When you are being interviewed for a job , you are aware that you have to convince the prospective employer regarding your skills, background as well as your experience in the industry matching with those of the position for which you are being interviewed. However, there is a crucial piece in that puzzle which you cannot afford to overlook. Majority of the people seeking jobs have the desire that they could somehow get to know the secret formula that can be used to win the hearts as well as the minds of the employers. They wonder as to what can be unique combination of values and skills that will create an impression on the employers. All the employers are on the lookout for a particular set of skills that they expect the job-seekers to possess in order to perform a specific job. However, apart from the technical skills that are particular to a specific job, most of the employers seek certain skills that are universal for all types of jobs. These skills are possessed by most of the people applying for the jobs to a certain extent and those who are weak in these areas can undergo mentoring, coaching, professional development and training to overcome the weaknesses. Once these characteristics and skills that are sought by most of the employers from the persons applying for the jobs are recognised, they can be used by you to tailor your communication related to the job search.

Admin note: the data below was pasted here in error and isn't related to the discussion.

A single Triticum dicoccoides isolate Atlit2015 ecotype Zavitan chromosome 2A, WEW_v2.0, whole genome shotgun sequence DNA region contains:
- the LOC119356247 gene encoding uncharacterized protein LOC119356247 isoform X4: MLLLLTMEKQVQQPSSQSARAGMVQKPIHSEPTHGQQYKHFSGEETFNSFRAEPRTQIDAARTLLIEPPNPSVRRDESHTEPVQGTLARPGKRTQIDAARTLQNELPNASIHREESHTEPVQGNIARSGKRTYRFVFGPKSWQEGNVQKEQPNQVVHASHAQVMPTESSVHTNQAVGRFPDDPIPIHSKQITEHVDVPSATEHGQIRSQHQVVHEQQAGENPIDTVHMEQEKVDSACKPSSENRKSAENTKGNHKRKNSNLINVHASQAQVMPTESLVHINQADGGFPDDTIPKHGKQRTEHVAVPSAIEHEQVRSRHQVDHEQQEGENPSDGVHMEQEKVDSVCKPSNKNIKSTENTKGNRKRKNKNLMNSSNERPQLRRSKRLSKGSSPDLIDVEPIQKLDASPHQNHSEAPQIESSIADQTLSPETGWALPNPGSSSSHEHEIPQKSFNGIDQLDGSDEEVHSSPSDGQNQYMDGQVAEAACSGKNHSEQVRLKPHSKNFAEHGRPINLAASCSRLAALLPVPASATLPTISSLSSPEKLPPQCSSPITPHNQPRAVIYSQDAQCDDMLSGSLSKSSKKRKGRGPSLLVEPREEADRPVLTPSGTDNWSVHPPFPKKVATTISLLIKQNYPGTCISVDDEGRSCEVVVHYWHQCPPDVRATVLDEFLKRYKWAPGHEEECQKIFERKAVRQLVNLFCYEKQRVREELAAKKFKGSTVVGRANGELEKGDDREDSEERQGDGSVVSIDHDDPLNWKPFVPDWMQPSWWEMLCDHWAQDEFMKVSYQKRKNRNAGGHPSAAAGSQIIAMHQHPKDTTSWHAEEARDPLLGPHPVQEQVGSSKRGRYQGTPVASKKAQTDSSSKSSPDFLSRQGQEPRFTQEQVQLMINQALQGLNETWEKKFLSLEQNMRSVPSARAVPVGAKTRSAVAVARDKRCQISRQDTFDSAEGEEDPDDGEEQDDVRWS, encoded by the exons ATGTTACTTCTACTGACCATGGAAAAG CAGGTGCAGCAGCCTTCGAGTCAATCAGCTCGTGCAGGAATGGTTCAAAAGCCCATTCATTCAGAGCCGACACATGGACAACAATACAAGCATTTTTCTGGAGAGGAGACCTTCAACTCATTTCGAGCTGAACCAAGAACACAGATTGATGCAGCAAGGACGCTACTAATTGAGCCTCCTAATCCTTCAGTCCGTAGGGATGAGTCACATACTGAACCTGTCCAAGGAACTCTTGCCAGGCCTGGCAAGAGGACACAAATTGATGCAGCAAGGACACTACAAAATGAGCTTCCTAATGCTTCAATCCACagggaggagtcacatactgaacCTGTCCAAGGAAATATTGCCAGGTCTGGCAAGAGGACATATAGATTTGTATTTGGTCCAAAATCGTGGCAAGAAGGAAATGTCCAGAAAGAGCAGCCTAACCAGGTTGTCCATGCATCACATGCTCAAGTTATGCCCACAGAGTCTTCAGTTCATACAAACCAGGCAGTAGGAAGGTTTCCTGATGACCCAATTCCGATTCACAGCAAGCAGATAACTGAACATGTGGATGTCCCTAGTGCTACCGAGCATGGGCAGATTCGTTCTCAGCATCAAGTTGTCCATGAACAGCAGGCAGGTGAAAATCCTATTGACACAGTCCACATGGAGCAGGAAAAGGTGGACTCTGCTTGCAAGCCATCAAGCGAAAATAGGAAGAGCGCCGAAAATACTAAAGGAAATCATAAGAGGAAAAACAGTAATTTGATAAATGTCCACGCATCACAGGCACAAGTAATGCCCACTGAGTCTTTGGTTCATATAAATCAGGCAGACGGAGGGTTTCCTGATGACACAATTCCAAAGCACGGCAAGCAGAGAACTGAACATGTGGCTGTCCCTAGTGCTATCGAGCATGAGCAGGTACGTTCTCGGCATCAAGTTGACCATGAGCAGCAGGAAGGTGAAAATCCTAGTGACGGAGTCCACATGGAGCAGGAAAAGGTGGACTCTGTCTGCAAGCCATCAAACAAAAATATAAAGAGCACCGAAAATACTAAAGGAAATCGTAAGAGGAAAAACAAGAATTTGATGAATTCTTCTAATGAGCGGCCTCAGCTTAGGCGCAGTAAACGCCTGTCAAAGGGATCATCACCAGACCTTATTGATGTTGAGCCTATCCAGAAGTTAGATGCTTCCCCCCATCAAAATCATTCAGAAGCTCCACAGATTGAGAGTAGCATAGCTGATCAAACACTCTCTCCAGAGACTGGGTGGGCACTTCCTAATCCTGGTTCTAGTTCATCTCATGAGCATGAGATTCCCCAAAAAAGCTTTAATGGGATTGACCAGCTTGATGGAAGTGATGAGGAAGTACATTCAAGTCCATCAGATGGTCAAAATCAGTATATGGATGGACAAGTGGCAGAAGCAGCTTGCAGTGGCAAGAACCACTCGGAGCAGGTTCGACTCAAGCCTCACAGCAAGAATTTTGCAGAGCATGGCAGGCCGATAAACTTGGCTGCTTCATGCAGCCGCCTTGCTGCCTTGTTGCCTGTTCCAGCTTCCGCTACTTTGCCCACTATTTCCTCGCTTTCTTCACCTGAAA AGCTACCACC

6 traits millennials should look for in a new employer
With college graduation right around the corner, more and more companies are interviewing and searching for Millennials to join their thriving workforces. As the labor market continues to improve, many Millennials will receive multiple job offers in their search, so how do businesses stay competitive and attract top talent? Here are ten attributes and benefits that Millennials will evaluate your business on during their job search. Being fairly new to the workforce, Millennials look for jobs where they can truly immerse themselves in all aspects of a business, learn quickly and make a positive impact early on. We polled our own Millennial employees, and found that the number one thing they looked for when job hunting was a position where they could make an impact at their organization.
What makes a good employee? While the response may differ from manager to manager and company, one constant holds true — employers want employees who are dependable, trustworthy, and good at their jobs. Great employees share certain characteristics and these are the ones that employers seek above and beyond the ability to fill a job description. Employers want employees who demonstrate dependability.